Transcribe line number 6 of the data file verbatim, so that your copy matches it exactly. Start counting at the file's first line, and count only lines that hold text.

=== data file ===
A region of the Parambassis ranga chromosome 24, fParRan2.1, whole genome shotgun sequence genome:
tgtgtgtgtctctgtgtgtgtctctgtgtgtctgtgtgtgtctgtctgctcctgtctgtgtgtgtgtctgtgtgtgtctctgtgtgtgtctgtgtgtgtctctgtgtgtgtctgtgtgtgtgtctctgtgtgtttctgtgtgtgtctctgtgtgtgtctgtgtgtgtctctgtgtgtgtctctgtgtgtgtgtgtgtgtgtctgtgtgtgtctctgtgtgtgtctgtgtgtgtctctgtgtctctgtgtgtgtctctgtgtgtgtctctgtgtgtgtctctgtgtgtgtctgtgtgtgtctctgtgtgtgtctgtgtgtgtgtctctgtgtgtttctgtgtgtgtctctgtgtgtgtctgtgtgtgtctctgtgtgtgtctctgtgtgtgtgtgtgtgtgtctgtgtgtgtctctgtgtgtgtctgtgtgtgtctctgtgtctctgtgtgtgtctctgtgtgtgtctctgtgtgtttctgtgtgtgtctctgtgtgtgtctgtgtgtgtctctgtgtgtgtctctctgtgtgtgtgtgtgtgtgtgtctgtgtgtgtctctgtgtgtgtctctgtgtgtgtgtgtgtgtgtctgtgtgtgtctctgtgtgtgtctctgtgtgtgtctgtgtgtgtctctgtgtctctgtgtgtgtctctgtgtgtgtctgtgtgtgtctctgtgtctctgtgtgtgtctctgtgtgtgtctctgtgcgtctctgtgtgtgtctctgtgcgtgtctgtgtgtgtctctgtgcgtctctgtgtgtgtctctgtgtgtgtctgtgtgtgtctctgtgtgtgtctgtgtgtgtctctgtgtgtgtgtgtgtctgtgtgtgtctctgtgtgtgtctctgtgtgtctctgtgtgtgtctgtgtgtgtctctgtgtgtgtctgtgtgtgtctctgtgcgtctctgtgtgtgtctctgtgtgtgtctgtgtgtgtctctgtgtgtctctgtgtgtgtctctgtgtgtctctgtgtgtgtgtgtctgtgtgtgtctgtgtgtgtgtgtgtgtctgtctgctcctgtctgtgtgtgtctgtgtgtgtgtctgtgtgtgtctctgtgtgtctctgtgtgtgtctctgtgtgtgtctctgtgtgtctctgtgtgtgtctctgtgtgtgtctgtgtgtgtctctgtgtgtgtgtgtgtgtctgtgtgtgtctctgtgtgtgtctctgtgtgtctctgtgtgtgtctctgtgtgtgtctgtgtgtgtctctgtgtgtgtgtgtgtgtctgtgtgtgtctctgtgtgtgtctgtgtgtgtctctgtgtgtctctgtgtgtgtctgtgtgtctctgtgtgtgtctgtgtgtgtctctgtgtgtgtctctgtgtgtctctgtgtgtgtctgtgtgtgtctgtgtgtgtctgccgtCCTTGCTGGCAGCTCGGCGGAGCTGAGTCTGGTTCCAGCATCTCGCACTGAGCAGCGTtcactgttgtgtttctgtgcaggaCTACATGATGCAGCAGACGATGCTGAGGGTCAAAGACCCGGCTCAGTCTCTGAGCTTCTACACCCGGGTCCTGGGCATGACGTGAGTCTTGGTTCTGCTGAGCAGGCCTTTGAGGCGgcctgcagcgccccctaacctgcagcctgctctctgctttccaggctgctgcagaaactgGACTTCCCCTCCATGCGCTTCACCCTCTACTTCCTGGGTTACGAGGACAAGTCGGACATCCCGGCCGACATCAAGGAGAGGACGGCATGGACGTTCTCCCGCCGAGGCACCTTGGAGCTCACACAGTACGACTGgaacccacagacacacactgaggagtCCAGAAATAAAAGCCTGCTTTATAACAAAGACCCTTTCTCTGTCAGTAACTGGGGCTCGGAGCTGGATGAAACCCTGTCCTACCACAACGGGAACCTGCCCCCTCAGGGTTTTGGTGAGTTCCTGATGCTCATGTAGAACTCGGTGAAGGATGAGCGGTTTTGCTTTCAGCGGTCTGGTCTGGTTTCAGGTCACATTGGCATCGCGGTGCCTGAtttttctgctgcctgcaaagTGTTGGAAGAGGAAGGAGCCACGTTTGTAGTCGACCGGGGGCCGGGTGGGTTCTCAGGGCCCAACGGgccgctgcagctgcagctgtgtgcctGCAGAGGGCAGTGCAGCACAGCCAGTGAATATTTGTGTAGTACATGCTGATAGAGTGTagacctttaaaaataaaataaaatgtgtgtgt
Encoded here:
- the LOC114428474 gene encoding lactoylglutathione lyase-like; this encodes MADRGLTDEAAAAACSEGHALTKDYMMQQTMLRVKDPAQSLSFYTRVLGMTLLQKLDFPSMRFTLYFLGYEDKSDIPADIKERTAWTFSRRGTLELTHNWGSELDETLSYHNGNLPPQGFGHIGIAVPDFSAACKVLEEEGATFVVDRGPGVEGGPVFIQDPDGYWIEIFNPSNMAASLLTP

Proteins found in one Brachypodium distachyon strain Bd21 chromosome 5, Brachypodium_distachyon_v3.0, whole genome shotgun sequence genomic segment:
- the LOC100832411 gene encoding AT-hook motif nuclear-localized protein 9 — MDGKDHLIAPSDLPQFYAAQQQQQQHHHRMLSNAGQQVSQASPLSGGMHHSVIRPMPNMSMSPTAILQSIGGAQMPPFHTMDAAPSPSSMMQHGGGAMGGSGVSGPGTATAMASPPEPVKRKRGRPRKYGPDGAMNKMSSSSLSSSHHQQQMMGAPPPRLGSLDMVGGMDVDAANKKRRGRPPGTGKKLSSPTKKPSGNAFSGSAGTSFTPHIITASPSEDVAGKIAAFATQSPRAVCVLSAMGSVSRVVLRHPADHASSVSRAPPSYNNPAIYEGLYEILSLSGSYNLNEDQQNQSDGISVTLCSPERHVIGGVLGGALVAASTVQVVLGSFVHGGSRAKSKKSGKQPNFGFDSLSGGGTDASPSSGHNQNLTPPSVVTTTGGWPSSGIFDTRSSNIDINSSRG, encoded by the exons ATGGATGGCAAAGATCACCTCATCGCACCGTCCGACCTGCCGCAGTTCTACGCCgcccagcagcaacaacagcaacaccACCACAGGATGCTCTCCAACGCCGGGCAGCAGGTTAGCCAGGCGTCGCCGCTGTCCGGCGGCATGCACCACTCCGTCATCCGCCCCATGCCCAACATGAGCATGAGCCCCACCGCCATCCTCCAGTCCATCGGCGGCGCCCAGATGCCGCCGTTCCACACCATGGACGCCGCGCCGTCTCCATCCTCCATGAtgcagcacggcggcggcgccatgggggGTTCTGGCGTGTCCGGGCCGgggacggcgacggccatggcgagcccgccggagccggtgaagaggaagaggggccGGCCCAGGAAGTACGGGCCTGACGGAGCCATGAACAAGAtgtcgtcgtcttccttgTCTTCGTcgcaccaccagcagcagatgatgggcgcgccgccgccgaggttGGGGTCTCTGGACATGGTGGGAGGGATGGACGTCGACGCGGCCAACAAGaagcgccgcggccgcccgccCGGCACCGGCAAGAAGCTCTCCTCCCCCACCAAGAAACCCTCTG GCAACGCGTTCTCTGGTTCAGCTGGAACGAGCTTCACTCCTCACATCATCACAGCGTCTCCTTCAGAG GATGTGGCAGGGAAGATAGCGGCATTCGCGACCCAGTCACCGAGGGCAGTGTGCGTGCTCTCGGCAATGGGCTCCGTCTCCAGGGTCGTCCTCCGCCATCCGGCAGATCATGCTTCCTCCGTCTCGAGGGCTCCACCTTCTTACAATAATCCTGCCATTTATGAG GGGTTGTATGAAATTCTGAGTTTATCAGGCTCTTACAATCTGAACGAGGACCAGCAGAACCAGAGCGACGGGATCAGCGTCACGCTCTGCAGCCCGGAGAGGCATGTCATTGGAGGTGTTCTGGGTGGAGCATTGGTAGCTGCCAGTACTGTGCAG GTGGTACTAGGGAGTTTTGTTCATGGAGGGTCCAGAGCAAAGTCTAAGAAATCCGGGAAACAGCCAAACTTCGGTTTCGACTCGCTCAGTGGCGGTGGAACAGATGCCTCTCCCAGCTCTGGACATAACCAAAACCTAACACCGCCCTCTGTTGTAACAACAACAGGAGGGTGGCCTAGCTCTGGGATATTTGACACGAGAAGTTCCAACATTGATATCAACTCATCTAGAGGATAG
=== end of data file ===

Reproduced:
- the LOC100832411 gene encoding AT-hook motif nuclear-localized protein 9 — MDGKDHLIAPSDLPQFYAAQQQQQQHHHRMLSNAGQQVSQASPLSGGMHHSVIRPMPNMSMSPTAILQSIGGAQMPPFHTMDAAPSPSSMMQHGGGAMGGSGVSGPGTATAMASPPEPVKRKRGRPRKYGPDGAMNKMSSSSLSSSHHQQQMMGAPPPRLGSLDMVGGMDVDAANKKRRGRPPGTGKKLSSPTKKPSGNAFSGSAGTSFTPHIITASPSEDVAGKIAAFATQSPRAVCVLSAMGSVSRVVLRHPADHASSVSRAPPSYNNPAIYEGLYEILSLSGSYNLNEDQQNQSDGISVTLCSPERHVIGGVLGGALVAASTVQVVLGSFVHGGSRAKSKKSGKQPNFGFDSLSGGGTDASPSSGHNQNLTPPSVVTTTGGWPSSGIFDTRSSNIDINSSRG, encoded by the exons ATGGATGGCAAAGATCACCTCATCGCACCGTCCGACCTGCCGCAGTTCTACGCCgcccagcagcaacaacagcaacaccACCACAGGATGCTCTCCAACGCCGGGCAGCAGGTTAGCCAGGCGTCGCCGCTGTCCGGCGGCATGCACCACTCCGTCATCCGCCCCATGCCCAACATGAGCATGAGCCCCACCGCCATCCTCCAGTCCATCGGCGGCGCCCAGATGCCGCCGTTCCACACCATGGACGCCGCGCCGTCTCCATCCTCCATGAtgcagcacggcggcggcgccatgggggGTTCTGGCGTGTCCGGGCCGgggacggcgacggccatggcgagcccgccggagccggtgaagaggaagaggggccGGCCCAGGAAGTACGGGCCTGACGGAGCCATGAACAAGAtgtcgtcgtcttccttgTCTTCGTcgcaccaccagcagcagatgatgggcgcgccgccgccgaggttGGGGTCTCTGGACATGGTGGGAGGGATGGACGTCGACGCGGCCAACAAGaagcgccgcggccgcccgccCGGCACCGGCAAGAAGCTCTCCTCCCCCACCAAGAAACCCTCTG GCAACGCGTTCTCTGGTTCAGCTGGAACGAGCTTCACTCCTCACATCATCACAGCGTCTCCTTCAGAG GATGTGGCAGGGAAGATAGCGGCATTCGCGACCCAGTCACCGAGGGCAGTGTGCGTGCTCTCGGCAATGGGCTCCGTCTCCAGGGTCGTCCTCCGCCATCCGGCAGATCATGCTTCCTCCGTCTCGAGGGCTCCACCTTCTTACAATAATCCTGCCATTTATGAG GGGTTGTATGAAATTCTGAGTTTATCAGGCTCTTACAATCTGAACGAGGACCAGCAGAACCAGAGCGACGGGATCAGCGTCACGCTCTGCAGCCCGGAGAGGCATGTCATTGGAGGTGTTCTGGGTGGAGCATTGGTAGCTGCCAGTACTGTGCAG GTGGTACTAGGGAGTTTTGTTCATGGAGGGTCCAGAGCAAAGTCTAAGAAATCCGGGAAACAGCCAAACTTCGGTTTCGACTCGCTCAGTGGCGGTGGAACAGATGCCTCTCCCAGCTCTGGACATAACCAAAACCTAACACCGCCCTCTGTTGTAACAACAACAGGAGGGTGGCCTAGCTCTGGGATATTTGACACGAGAAGTTCCAACATTGATATCAACTCATCTAGAGGATAG